Document Type


Subject Area(s)

Chemical Engineering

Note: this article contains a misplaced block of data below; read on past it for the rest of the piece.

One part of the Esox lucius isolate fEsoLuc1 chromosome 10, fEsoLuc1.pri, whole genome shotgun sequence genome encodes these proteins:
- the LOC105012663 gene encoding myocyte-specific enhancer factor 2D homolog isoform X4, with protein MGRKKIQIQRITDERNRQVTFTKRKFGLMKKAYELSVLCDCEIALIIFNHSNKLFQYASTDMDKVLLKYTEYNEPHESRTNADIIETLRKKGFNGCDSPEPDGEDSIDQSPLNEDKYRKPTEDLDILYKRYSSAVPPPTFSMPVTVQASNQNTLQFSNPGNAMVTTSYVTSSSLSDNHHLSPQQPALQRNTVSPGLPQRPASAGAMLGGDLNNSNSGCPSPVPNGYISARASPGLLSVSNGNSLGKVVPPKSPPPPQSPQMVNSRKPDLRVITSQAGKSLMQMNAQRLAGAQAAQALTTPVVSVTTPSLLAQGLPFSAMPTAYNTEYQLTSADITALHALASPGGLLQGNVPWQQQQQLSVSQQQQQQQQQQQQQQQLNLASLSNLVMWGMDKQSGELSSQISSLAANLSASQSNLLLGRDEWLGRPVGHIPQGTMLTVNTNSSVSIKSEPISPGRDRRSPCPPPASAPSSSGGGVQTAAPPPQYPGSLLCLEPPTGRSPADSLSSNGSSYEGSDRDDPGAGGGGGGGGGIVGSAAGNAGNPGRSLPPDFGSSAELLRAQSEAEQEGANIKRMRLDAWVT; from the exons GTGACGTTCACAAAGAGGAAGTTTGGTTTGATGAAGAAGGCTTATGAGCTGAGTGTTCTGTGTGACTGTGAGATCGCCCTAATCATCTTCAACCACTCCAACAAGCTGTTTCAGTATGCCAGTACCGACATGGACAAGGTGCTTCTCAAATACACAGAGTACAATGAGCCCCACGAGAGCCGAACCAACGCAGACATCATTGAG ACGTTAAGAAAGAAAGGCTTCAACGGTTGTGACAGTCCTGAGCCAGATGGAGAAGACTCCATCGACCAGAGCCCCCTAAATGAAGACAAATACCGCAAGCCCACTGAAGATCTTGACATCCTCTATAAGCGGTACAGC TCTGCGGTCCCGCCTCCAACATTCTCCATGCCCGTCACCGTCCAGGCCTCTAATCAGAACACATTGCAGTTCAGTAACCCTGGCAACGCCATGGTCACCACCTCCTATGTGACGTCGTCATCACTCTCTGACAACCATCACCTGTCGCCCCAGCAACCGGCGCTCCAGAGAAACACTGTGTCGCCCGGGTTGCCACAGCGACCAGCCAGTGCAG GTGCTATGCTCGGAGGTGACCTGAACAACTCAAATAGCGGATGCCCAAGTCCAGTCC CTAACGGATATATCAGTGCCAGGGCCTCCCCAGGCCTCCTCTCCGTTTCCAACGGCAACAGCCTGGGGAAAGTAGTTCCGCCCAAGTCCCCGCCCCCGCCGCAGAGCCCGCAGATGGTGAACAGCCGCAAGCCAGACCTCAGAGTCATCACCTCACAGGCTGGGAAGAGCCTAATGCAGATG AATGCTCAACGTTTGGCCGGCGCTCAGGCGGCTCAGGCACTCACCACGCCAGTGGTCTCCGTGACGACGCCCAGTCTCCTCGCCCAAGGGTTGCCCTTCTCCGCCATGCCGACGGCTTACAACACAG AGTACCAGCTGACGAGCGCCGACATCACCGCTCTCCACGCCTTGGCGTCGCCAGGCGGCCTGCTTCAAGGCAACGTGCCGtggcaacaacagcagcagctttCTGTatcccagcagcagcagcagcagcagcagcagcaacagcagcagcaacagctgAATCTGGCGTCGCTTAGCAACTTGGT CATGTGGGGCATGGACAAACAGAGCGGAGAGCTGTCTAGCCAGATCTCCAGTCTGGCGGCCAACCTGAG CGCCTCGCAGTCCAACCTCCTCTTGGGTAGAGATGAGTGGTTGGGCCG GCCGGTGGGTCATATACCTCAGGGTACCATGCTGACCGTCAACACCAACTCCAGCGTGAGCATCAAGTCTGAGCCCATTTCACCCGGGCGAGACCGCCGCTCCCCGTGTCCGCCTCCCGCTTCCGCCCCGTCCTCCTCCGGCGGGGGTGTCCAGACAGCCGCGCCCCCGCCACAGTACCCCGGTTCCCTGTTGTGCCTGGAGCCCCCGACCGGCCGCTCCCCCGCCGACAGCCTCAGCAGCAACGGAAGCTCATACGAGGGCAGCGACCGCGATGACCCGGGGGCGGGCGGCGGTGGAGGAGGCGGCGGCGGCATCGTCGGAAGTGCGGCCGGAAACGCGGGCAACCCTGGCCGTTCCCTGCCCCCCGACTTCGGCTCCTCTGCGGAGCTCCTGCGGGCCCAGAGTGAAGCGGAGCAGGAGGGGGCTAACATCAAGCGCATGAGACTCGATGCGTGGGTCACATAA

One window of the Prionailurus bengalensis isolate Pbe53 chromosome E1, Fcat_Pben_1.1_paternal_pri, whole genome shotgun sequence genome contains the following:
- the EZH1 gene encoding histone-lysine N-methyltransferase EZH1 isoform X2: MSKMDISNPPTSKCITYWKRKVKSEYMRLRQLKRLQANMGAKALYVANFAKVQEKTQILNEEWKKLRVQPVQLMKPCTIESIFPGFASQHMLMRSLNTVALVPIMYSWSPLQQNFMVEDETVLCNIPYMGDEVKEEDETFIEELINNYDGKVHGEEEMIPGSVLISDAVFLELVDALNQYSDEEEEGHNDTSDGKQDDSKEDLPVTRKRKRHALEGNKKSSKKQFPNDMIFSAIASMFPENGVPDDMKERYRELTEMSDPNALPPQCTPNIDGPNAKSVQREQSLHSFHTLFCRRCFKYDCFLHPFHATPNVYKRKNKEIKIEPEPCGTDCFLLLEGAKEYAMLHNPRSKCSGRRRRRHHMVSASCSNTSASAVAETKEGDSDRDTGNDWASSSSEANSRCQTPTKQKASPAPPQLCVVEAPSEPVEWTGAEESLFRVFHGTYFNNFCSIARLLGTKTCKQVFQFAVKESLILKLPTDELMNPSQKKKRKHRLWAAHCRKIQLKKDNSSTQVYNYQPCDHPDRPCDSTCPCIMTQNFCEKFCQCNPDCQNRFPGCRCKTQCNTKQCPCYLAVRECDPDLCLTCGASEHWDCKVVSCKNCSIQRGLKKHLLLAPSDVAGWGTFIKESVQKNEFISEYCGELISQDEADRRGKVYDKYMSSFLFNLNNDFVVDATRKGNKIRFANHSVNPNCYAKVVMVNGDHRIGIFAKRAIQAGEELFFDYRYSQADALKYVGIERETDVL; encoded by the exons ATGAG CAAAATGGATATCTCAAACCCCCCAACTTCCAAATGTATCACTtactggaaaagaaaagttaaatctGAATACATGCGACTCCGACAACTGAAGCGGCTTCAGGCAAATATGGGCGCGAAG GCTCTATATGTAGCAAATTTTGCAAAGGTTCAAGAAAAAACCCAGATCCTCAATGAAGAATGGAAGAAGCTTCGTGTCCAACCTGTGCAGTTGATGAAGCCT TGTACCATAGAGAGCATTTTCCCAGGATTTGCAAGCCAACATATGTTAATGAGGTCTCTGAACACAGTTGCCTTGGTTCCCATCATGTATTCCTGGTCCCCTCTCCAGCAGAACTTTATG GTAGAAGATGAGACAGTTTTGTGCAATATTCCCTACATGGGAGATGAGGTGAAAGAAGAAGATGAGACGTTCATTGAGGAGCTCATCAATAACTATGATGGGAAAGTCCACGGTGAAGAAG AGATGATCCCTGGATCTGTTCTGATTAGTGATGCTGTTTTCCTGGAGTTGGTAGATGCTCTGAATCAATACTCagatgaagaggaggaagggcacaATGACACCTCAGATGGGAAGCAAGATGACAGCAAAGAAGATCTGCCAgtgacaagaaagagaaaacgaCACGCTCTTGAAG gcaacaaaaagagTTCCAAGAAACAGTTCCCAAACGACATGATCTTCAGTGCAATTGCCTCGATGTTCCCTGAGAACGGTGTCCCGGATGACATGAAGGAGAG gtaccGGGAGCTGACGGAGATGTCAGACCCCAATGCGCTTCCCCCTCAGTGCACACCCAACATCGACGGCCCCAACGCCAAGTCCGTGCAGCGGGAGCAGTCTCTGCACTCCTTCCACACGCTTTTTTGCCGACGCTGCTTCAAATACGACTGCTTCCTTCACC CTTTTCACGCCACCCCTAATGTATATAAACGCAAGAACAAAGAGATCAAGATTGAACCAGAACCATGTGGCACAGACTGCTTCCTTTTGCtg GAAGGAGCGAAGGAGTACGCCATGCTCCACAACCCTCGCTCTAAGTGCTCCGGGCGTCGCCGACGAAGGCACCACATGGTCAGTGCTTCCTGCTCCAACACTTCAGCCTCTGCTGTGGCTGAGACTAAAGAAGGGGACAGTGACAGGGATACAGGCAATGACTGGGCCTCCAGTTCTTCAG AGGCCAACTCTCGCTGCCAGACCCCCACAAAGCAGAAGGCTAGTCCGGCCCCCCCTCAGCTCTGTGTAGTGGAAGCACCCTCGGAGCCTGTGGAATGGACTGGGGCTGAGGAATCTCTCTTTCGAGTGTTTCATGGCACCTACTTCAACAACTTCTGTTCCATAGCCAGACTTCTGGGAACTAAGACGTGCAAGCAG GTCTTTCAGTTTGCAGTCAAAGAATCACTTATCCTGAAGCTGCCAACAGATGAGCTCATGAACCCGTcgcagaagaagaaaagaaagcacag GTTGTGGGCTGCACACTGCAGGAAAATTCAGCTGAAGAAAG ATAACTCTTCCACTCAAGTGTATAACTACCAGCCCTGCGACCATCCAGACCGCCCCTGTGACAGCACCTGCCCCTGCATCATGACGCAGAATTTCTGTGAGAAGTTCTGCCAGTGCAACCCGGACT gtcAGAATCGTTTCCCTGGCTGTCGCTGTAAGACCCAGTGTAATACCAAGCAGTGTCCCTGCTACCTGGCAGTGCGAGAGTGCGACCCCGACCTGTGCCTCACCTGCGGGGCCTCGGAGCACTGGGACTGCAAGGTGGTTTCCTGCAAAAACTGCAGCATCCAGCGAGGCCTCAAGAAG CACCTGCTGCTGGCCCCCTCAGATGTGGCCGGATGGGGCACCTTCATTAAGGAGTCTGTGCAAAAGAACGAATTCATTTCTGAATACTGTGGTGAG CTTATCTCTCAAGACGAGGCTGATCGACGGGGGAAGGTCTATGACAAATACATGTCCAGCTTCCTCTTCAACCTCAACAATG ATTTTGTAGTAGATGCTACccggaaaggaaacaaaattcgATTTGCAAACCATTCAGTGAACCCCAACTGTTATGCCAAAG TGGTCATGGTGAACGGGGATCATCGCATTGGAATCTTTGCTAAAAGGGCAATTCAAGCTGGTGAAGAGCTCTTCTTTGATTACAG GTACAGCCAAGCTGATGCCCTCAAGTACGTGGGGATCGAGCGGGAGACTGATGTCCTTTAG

Electrochemical impedance spectroscopy (EIS) was used to measure the solid-state diffusion coefficient of protons in nickel hydroxide films at room temperature as a function of state of charge (SOC). A model for the complex faradaic impedance of the nickel hydroxide active material is presented and used to extract the diffusion coefficient of protons from the EIS data. Impedance data over a range of frequencies can be used to extract a constant diffusion coefficient without the knowledge of the initial mobile proton concentration or the form of the charge-transfer kinetic expression. The proton diffusion coefficient is a strong function of SOC and decreases approximately three orders of magnitude from 3.4 × 10–8 to 6.4 × 10–11 cm2 s–1 as the electrode discharges from the completely charged to the completely discharged state. The measurements were performed on well-conditioned nickel hydroxide films and therefore it is likely that the diffusion coefficients measured correspond to the -phase of the active material. The diffusion coefficient of protons was measured for three different film thicknesses, 1.5, 1.2, and 1.0 µm. The diffusion coefficient is independent of the thickness of the film as predicted by theory. The three orders of magnitude decrease in the diffusion coefficient of protons can be explained on the assumption that the protons move predominantly through the oxidized phase [NiOOH] which is interdispersed along with the reduced phase [Ni(OH)2] in the active material.